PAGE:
Ladies First: Genes skew sex ratios in evolutionary struggle | Science News



Support credible science journalism.

Subscribe to Science News today.


Ladies First: Genes skew sex ratios in evolutionary struggle

1:30pm, November 7, 2007

Competition among genes within an individual male fruit fly can cause its sperm to produce a high proportion of female offspring. Now, scientists have identified a gene responsible for this well-known phenomenon as well as the gene that later evolved to restore gender balance.

In essence, the two fruit fly genes engage in a tug-of-war in which each succeeds evolutionarily if it can spread widely among future generations.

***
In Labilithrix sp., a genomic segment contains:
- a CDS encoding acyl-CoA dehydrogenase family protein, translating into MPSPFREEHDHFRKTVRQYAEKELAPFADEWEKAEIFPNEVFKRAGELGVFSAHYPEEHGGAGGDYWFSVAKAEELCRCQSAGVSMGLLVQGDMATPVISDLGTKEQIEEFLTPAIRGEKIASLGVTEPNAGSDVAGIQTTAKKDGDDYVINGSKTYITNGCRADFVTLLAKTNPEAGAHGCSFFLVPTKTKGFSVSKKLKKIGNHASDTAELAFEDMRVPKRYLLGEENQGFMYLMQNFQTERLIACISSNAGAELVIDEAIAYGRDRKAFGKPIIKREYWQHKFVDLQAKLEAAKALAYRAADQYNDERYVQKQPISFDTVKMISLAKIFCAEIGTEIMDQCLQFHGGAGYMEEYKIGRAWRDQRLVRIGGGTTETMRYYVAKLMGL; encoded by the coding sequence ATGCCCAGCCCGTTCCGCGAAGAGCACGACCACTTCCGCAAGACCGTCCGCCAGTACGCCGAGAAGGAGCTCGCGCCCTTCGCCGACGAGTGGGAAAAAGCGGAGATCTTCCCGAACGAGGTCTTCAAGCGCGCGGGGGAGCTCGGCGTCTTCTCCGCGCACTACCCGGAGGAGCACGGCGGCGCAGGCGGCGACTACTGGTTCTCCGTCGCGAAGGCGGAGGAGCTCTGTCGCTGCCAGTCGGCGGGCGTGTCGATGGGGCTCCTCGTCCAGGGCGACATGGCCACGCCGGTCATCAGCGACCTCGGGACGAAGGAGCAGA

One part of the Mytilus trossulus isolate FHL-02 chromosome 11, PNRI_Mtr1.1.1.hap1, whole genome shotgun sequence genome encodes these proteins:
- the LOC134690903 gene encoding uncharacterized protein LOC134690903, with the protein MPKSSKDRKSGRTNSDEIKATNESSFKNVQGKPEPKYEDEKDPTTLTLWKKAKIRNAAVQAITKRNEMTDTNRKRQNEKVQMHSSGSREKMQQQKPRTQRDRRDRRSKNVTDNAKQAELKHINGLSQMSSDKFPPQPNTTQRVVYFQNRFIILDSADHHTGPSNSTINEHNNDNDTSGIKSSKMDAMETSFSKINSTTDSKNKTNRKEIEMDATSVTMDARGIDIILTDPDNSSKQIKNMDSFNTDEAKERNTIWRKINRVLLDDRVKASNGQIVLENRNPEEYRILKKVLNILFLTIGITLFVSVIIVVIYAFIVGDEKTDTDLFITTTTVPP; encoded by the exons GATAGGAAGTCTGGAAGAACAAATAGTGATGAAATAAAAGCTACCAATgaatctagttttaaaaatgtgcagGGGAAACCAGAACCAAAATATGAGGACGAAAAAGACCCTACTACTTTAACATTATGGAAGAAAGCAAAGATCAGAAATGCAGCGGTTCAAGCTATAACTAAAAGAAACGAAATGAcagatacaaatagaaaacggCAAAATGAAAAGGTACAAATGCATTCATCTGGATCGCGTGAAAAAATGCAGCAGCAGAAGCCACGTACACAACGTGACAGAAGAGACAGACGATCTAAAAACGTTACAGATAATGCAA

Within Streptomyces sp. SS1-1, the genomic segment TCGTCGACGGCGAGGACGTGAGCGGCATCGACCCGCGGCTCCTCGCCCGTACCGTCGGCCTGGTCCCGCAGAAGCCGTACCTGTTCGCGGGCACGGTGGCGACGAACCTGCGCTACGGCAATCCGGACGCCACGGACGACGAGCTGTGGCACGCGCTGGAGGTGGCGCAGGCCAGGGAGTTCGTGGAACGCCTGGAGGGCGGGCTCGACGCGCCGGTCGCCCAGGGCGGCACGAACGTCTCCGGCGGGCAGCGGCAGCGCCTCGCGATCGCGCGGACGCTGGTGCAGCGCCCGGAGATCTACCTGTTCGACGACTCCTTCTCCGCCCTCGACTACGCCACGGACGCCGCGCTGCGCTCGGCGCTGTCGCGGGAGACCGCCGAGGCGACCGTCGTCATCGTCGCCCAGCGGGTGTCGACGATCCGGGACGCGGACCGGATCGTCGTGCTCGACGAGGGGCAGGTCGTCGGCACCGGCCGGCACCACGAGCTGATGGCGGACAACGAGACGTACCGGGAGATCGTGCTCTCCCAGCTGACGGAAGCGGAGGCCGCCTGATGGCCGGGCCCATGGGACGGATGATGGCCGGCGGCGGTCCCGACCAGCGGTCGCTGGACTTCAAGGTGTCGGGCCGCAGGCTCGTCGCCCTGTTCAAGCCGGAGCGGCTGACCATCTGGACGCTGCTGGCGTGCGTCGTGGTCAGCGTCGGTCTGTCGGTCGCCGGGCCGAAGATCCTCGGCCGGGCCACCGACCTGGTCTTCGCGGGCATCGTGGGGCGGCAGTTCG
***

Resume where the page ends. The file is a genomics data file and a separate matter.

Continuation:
The imbalance favoring females happens because the sex-skewing gene, called Distorter on the X (Dox), is located on the X chromosome. Females each have two X chromosomes, and pass on only Xs to their offspring. Males each have an X and a Y. They pass an X chromosome to their female offspring and a Y to their male offspring.

To ensure its evolutionary success, Dox somehow sabotages the maturation of sperm carrying Y chromosomes. As a result, a male fruit fly carrying Dox would produce a generation of offspring that is mor

This article is available only to subscribing members. Join the Society today or Log in.

Get Science News headlines by e-mail.

More from Science News

From the Nature Index Paid Content